YOUR life is full of pressing, unanswered questions and the answers are at your fingertips. But instead you’re typing ‘do goats eat tin cans’ into Google:
Can I create my own independent nation state?
You could collate all the reports of Downing Street parties to make sure your outrage is fully informed, or you could Google whether you could build and declare sovereignty over a small raft you have made out of discarded plastic and two pallets that you could paddle to the Mediterranean in the summer. No? You just haven’t Googled it hard enough.
Is it ‘you’ve got another thing coming’ or ‘you’ve got another think coming’?
Better not to consider big questions like whether humanity will survive long enough for you to get the value out of your pension. Instead dive into minutiae that’s lurking unanswered at the back of your mind, like ‘why do flammable and inflammable mean the same thing?’ and ‘why do you never see baby pigeons?’
Can we undo Brexit?
Googling is often the preserve of forlorn optimists, so it doesn’t hurt to try. But you already know the answer is a flat ‘no’, pretty much the same as when you Google, ‘will I ever own a castle?’ or ’are people who move to Dubai actually happy?’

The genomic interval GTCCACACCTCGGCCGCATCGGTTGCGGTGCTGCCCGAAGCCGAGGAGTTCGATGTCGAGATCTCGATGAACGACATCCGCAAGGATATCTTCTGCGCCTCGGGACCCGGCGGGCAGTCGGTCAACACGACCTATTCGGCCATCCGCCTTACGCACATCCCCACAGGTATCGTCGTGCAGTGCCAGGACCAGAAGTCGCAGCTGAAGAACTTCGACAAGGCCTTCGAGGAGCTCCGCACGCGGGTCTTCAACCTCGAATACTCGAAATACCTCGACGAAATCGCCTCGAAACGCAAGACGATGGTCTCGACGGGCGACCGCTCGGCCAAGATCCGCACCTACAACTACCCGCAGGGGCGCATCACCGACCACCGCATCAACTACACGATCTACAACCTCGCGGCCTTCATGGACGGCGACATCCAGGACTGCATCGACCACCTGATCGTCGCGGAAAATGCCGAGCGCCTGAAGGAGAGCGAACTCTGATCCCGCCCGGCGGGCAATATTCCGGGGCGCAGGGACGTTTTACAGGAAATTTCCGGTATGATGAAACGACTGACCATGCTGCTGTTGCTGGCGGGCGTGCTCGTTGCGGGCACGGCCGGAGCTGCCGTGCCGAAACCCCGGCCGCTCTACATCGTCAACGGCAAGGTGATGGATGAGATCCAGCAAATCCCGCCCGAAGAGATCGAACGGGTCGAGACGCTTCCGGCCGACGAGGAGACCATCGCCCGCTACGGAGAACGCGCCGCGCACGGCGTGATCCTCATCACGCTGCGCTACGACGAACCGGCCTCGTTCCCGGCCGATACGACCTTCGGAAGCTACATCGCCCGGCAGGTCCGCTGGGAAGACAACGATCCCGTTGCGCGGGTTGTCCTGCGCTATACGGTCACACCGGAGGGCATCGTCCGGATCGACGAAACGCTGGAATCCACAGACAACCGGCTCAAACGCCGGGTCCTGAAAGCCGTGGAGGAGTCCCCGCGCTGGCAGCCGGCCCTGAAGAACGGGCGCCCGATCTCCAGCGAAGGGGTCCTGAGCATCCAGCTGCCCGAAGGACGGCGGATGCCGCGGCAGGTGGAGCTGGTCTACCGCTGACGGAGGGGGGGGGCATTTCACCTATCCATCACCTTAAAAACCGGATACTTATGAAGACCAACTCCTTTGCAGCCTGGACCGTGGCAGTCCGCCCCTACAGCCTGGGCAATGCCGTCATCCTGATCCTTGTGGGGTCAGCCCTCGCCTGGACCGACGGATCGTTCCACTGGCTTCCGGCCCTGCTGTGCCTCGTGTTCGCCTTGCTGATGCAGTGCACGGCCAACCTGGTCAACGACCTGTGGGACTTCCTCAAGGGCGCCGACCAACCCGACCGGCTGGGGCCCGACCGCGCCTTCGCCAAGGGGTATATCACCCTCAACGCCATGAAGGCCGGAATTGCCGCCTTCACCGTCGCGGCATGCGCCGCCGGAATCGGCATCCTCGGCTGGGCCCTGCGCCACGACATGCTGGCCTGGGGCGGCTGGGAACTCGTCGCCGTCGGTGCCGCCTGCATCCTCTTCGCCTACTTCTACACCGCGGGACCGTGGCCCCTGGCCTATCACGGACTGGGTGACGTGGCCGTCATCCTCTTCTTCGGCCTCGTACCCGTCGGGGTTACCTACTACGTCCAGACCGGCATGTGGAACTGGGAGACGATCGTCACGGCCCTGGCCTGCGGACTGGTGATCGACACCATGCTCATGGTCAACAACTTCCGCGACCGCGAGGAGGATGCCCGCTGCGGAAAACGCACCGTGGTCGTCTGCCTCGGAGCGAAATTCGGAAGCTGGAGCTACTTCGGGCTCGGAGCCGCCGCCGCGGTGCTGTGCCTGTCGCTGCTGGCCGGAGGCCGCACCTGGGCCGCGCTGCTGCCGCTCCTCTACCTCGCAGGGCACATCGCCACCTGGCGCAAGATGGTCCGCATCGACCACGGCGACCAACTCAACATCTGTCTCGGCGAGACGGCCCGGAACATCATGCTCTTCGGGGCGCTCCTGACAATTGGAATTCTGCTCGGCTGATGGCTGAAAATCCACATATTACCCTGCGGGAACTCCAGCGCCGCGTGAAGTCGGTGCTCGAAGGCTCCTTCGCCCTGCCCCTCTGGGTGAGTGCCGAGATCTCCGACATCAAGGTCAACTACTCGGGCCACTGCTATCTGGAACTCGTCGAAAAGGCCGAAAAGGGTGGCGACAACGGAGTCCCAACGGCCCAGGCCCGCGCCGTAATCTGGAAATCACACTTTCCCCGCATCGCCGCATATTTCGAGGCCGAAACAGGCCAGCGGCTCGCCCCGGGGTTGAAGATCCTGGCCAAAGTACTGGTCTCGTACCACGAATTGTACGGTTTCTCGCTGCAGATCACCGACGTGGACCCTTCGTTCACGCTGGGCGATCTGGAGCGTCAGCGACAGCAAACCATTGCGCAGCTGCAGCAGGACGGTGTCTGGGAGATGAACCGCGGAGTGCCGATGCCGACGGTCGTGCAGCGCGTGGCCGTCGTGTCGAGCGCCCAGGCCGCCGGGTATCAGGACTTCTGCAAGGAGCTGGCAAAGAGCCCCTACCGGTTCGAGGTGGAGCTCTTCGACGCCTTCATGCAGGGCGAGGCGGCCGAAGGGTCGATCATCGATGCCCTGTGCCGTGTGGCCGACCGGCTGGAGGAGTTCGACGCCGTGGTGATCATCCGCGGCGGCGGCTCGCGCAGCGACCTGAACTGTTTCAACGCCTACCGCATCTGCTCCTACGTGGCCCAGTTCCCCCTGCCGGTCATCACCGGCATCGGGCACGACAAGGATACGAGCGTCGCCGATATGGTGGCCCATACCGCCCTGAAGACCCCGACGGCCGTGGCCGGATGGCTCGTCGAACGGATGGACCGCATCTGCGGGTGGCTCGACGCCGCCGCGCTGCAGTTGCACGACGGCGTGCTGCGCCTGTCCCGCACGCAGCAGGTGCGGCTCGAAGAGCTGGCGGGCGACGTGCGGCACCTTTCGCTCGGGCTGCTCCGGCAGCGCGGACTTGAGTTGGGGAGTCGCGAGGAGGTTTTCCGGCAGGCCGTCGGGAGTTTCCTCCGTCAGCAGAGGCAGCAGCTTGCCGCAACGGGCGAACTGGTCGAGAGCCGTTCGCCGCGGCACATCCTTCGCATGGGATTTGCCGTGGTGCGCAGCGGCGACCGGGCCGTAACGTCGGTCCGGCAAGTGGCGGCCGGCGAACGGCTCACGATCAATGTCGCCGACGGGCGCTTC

How can I pay no tax?
Having unwisely typed this in, you cannot escape the lurking sensation that HMRC is monitoring internet traffic for this precise purpose. Better hit delete quickly and search on something innocuous, like porn.
What shall I have for dinner?
In desperate need of meaningful human contact? Don’t build real human connections. An automated search engine is a lot more straightforward than the loving embrace of a partner. The internet cannot see into your fridge, it doesn’t care, and it doesn’t know. The answer is another bowl of Coco Pops.
When will something fun happen?
There’s no fun in switching bank accounts to earn 0.02 per cent interest instead of 0.01 per cent interest. What’s coming up that will break the monotony? Can you get out of work by catching Omicron twice? Failing that, when’s Pancake Day?